shares the opinions of Harvard drop-out Bill Gates and Reed College drop-out Steve Jobs, who respectively urge students to pursue "work-related learning" and "technology married with liberal arts, married with the humanities". Before, I assume, dropping out to start multi-billion dollar companies. I agree with Stephen Joel Trachtenberg, that they're both right, although my rationale is a bit different.
I know some people in the engineering and tech fields who are avid readers, interested in ideas, like the arts... and others for whom the liberal arts and humanities are beneath their interest, a waste of time. It's in no small part a matter of personality, and those (presumably like Bill Gates) who see little value in the liberal arts shouldn't be pressed to take course after course in the vain hope that they'll wake up and learn to like those subjects. If things don't click, it's a waste of everybody's time (not to mention tuition money). Some people will develop a greater interest in the arts and humanities as they mature, others won't. There's room in our society and workplaces for that personality type - and apparently lots of room for it at Microsoft.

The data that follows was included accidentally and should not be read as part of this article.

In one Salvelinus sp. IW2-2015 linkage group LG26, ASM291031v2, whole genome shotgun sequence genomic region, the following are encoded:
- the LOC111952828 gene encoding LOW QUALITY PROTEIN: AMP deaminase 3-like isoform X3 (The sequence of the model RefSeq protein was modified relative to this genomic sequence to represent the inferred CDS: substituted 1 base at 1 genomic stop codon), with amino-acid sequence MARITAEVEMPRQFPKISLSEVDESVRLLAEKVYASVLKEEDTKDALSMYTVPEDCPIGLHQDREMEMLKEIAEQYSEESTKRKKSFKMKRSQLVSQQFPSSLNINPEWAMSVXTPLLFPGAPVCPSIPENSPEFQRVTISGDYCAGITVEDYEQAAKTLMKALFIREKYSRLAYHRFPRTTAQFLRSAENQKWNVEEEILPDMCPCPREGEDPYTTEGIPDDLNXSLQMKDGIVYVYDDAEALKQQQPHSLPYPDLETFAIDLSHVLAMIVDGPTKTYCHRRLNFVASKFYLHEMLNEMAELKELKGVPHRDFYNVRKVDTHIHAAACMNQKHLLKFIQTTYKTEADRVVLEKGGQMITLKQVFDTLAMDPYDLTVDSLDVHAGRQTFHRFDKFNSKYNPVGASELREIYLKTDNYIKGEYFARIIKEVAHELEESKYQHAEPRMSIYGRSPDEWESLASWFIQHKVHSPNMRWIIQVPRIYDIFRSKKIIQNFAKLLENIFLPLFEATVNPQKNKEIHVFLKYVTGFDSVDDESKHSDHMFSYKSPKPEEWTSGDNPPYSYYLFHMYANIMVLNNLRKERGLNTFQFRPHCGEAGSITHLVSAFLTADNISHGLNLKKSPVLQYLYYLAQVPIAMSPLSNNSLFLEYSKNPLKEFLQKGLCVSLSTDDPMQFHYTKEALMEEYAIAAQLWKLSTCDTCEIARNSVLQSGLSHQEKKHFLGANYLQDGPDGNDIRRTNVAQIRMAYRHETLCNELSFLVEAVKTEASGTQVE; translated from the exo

What has Microsoft done very well over the years? Leverage the ideas of others into its products? Microsoft is largely evolutionary, while Apple tries to be revolutionary. Both are important, but the latter is more likely to emerge from somebody with Steve Jobs' mindset than Bill Gates'. While Trachtenberg justifiably praises Gates' philanthropy, his recent statements suggest that he endorses a colorless "work-related learning", "test, measure and retest" approach to education starting at the earliest grades. I'm skeptical that his own children would attend a school that offers a KIPP-style learning environment - if not, perhaps he recognizes that the rich have luxuries that the poor do not, and among those luxuries are allowing their children to explore, experiment, play, paint and develop at their own pace. (But if so, that's not the sort of thing you would expect him to say out loud.)